Torii Hunter hit .231 with eight home runs and 56 RBI at Class AA New Britain in 1997, the year he turned 22. Delmon Young batted .288 with 13 home runs and 93 RBI for Tampa Bay in 2007, the year he turned 22.
This would seem to be strong evidence that Young is well ahead of Torii's curve when it comes to developing into a righthanded hitter of All-Star caliber in the American League.
This game -- as with all team sports -- is one in which veterans move along and younger players move in, and the issue becomes the quality of the replacements.
Twins followers now have the choice of continuing to lament the departure of the productive, gregarious Hunter, or to be optimistic that the Twins were aggressive in finding a righthanded hitter of outstanding potential to replace him in the batting order, if not in center field.
Young was the No. 1 overall selection by Tampa Bay in the draft of June 2003. It was late September when he signed with the Devil Rays -- a five-year deal that kicked in for the 2004 season.
This was a major league contract, meaning that Young went immediately to the Devil Rays' 40-player roster. The total package was $5.8 million, with $3.7 million upfront. The Twins have inherited the final installment -- $700,000 -- as Young's contract for this season.
"The main advantage for a drafted player when he gets a major league contract is that it uses up his options," said Rob Antony, the Twins assistant general manager. "Delmon has used three of his four options to the minors. We don't think that's going to be an issue."
Neither does Brendan Harris, the infielder who also arrived in the Twins-Rays trade.
"What impressed me the most is that Delmon's so aggressive at the plate, yet with runners on base he's a very tough out," Harris said. "He's phenomenal with runners in scoring position. To me, that comes from his overall competitiveness."
According to Mike Schypers, that trait was obvious in Young when he was a preschooler. Schypers is a teacher in Simi Valley, Calif. He's also a referee in big-time college basketball, working up to a regional final last spring in the NCAA tournament.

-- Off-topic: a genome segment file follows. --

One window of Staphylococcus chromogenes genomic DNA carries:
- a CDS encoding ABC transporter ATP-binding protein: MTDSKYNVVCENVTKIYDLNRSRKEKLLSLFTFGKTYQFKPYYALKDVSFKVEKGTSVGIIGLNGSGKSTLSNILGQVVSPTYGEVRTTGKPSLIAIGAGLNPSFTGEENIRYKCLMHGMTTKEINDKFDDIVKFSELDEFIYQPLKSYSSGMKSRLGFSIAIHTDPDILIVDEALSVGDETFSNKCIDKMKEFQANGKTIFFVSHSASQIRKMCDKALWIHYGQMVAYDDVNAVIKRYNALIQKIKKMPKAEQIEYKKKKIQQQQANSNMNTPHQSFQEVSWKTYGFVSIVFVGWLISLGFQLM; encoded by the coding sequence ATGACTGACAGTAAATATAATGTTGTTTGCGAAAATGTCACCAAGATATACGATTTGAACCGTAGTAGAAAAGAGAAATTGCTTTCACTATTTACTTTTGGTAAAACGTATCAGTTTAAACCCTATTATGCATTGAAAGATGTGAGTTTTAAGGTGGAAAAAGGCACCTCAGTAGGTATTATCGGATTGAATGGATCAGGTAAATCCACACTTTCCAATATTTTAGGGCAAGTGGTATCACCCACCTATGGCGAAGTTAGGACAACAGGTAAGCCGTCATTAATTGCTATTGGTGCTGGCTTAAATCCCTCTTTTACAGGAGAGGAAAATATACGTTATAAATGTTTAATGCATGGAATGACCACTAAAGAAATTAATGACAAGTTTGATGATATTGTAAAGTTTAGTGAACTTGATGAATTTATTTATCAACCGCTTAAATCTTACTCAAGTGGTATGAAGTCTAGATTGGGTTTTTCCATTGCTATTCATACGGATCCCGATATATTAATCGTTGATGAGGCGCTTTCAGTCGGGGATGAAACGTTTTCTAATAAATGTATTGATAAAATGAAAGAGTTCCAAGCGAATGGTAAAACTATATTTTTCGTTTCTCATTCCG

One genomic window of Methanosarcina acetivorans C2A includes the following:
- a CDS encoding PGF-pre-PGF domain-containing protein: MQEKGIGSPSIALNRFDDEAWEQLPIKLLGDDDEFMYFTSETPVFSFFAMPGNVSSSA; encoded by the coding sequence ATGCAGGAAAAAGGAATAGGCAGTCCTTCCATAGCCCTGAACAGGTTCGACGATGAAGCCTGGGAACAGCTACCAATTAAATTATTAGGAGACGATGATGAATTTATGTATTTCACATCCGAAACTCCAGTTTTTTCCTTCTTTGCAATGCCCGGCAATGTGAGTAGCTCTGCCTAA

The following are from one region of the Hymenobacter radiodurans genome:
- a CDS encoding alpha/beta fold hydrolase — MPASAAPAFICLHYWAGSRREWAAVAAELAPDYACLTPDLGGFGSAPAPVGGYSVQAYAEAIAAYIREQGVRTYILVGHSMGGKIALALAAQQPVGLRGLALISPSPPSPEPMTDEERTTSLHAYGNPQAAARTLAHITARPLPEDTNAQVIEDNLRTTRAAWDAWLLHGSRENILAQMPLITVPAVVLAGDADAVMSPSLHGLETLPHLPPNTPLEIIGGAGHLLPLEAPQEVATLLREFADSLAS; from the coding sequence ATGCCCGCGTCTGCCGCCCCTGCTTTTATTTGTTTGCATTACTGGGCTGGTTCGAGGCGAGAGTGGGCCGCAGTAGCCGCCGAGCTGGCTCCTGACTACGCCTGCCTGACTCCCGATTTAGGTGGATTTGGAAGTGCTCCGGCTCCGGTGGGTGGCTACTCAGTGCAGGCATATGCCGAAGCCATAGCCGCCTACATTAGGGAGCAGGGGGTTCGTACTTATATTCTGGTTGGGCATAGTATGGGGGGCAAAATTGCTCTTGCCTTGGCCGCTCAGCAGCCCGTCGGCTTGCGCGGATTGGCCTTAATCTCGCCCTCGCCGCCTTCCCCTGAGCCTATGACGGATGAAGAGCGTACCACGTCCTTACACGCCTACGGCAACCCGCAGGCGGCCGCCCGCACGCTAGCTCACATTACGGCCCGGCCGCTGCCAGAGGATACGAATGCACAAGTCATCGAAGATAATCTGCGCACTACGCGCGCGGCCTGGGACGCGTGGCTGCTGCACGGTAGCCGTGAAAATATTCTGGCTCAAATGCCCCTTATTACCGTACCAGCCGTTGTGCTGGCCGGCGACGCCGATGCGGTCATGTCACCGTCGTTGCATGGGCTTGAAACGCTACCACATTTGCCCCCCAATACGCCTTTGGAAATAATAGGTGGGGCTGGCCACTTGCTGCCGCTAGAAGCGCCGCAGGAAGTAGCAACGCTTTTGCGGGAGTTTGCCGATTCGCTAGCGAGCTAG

The Schypers and Young families lived in Camarillo, Calif. The families, as well as sons Brett and Delmon, became close friends.
"I used to run a batting cage," Schypers said. "Larry [Young] would bring Delmon. The boys were 5 years old and hitting off a machine set at 40 miles per hour ... set for boys 8, 9, 10. The game was to hit the ball over the blue line in the air. Delmon was always going for that blue line.
"By age 12, he was a man-child ... just harder physically than everyone else. He's always been special.
"I've known him for so long, and I guarantee that Delmon is a future All-Star. I say that because I've never seen him not succeed in a big way, regardless of the level."
Delmon's first minor league season was spent as an 18-year-old in Class A. He batted .320, with 25 homers, 115 RBI and was named Baseball America's Minor League Player of the Year.
He was a 19-year-old in Class AAA for the final two months in 2005. He was back at Class AAA Durham in 2006, when he made the infamous bat toss that hit a replacement umpire in the chest.
The International League suspended him for 50 games. He didn't protest the punishment then, and makes no protest now.
"It was a terrible mistake," he said Friday. "I take full responsibility. I always have."
Young showed considerable enthusiasm for being with this new team during the media interviews at TwinsFest. Better yet, he showed that to his new teammates.
"Just talking to him, you can sense how much he wants to win," Michael Cuddyer said. "And, with the questions he asked, you know he wants to be a great teammate. We go about our business a certain way, and Delmon wants to be part of that."
Fresh start at age 22? "Yeah, how about that," Cuddyer said.
Patrick Reusse can be heard weekdays on AM-1500 KSTP at 6:45 and 7:45 a.m. and 4:40 p.m. • firstname.lastname@example.org